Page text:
Following is a transcript of this podcast episode, with audio/video below.
Welcome to the Two-Minute Treasurer’s Tip Podcast. I am your host, Cyndi Meuchel. I happen to be the Co-Owner of MoneyMinder, where our goal is to make your life as a volunteer super easy.
Today I’m answering the following question: What’s a “Mini Audit” and how do you conduct one? Ty writes in, “I’ve heard you refer to the idea of Mini Audits in workshops. Can you tell me more about this and how you would recommend conducting one?”.
Well, let me start by saying, here at MoneyMinder we use the terms “financial review” and “audit” somewhat interchangeably. So some folks say that technically audits are done by tax professionals and financial reviews are done by volunteers, but let’s not get hung up on that. Whatever term you choose to use, it’s just good practice to have a third party review your books on a monthly, as well as an annual, basis.
That’s the basis there. The idea of the mini audit is to check for the accuracy of your books and to make sure everything is accounted for and that the report that you present at your meeting each month can be substantiated. Doing this once a month provides really good oversight and can help catch any errors that might have occurred. After all, we’re all human.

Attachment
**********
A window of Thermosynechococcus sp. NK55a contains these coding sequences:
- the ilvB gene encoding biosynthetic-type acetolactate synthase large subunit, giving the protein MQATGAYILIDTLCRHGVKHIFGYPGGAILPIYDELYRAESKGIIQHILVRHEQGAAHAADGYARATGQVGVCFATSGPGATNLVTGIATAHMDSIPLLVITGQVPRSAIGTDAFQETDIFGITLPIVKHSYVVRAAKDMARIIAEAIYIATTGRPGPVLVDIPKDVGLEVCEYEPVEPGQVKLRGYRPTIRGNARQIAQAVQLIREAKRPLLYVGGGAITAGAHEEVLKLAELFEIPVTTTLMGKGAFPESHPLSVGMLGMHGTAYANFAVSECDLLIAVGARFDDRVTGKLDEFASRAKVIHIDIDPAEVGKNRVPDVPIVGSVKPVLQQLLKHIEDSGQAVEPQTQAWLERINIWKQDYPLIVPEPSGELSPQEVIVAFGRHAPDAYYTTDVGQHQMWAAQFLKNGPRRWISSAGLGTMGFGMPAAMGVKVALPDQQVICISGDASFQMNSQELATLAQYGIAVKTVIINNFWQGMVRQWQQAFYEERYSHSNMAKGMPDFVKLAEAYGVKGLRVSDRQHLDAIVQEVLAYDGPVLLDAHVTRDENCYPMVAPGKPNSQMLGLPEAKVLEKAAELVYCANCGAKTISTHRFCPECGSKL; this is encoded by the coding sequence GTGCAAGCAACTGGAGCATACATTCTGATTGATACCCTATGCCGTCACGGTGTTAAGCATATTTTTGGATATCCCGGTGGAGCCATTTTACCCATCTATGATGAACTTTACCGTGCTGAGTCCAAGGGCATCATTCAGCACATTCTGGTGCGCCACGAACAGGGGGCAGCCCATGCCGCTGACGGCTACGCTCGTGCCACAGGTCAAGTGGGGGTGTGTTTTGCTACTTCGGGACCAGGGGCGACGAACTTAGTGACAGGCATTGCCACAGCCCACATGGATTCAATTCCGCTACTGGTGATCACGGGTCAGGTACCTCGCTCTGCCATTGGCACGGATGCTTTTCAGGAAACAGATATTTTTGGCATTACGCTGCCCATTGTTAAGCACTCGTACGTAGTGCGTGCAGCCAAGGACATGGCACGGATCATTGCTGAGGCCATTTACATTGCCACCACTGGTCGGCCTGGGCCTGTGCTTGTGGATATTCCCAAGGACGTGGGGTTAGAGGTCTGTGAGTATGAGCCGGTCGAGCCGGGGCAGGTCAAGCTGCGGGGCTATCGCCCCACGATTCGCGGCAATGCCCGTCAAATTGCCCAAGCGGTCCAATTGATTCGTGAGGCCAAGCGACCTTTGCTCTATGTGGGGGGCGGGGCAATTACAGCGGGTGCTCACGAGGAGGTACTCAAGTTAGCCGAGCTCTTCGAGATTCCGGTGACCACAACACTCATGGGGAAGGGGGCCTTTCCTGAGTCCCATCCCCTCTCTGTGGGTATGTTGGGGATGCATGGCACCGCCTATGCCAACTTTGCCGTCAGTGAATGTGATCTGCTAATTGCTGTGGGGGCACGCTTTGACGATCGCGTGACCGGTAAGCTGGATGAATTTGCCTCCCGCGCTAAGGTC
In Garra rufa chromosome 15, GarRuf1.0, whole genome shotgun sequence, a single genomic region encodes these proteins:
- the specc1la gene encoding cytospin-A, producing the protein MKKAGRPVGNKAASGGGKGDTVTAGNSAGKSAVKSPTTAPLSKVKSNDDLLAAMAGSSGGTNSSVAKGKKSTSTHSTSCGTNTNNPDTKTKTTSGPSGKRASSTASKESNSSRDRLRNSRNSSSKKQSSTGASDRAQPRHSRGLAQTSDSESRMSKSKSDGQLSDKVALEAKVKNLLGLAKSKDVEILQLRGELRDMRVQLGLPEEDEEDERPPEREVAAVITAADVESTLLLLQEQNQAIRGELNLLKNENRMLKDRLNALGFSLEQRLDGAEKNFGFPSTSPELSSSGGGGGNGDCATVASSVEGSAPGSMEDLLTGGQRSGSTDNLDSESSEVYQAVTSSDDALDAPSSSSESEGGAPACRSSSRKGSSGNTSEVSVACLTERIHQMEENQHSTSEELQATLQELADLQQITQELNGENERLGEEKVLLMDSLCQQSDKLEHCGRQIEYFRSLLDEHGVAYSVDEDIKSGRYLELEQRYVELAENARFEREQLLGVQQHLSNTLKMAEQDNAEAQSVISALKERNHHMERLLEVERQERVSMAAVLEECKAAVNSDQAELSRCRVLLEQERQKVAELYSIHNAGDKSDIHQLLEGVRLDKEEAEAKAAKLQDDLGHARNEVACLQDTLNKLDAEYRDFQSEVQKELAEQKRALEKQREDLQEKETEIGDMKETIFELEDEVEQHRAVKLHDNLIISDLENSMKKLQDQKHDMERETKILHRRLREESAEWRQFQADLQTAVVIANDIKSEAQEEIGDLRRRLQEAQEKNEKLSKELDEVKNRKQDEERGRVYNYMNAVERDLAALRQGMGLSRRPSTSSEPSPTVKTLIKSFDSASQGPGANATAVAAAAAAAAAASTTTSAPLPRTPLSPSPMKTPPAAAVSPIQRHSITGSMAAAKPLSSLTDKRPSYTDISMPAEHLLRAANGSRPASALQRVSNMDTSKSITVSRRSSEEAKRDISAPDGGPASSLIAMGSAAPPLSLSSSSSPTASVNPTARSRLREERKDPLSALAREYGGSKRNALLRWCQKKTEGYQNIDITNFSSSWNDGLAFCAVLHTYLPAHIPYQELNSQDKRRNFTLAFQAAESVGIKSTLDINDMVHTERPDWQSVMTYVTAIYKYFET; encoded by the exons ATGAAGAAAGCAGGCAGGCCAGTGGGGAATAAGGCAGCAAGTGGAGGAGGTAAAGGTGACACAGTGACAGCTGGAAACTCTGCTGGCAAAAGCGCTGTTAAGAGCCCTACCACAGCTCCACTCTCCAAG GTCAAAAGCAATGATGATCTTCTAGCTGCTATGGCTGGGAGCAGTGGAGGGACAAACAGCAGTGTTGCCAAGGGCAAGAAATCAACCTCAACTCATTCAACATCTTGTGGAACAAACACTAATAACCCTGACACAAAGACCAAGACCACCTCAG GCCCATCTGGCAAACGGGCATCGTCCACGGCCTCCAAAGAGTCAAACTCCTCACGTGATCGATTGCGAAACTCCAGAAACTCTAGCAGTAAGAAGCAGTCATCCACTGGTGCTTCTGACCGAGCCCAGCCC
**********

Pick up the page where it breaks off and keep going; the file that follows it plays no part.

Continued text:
So how do you do this? We recommend that you simply draw straws at your board meeting, or maybe play ‘rock, paper, scissors’, to get to see who performs the mini audit for the month. It doesn’t require any expertise, just someone willing to compare documents and do some really simple math. You would start by giving that lucky winner a copy of your bank statement and your Treasurer’s Report, and then they can use the 10-Minute Financial Review form, that you can download from our Treasurer’s Compass Guide found on our website, and then they simply fill in the blanks.
Based on the data from your bank statement, compare it to the MoneyMinder reports, do a little simple math and they’re all done. Just make sure you do this every month so that you can confirm that your bank statement and the reports are always in agreement. It’s always also good to do a full audit or a financial review of your books every year. Ideally this would occur right when your board is transitioning.
That’s it for today. Thanks for listening! If you have a question you’d like answered, email it to me at [email protected] My name is Cyndi Meuchel and this is your Two-Minute Treasurer’s Tip for today.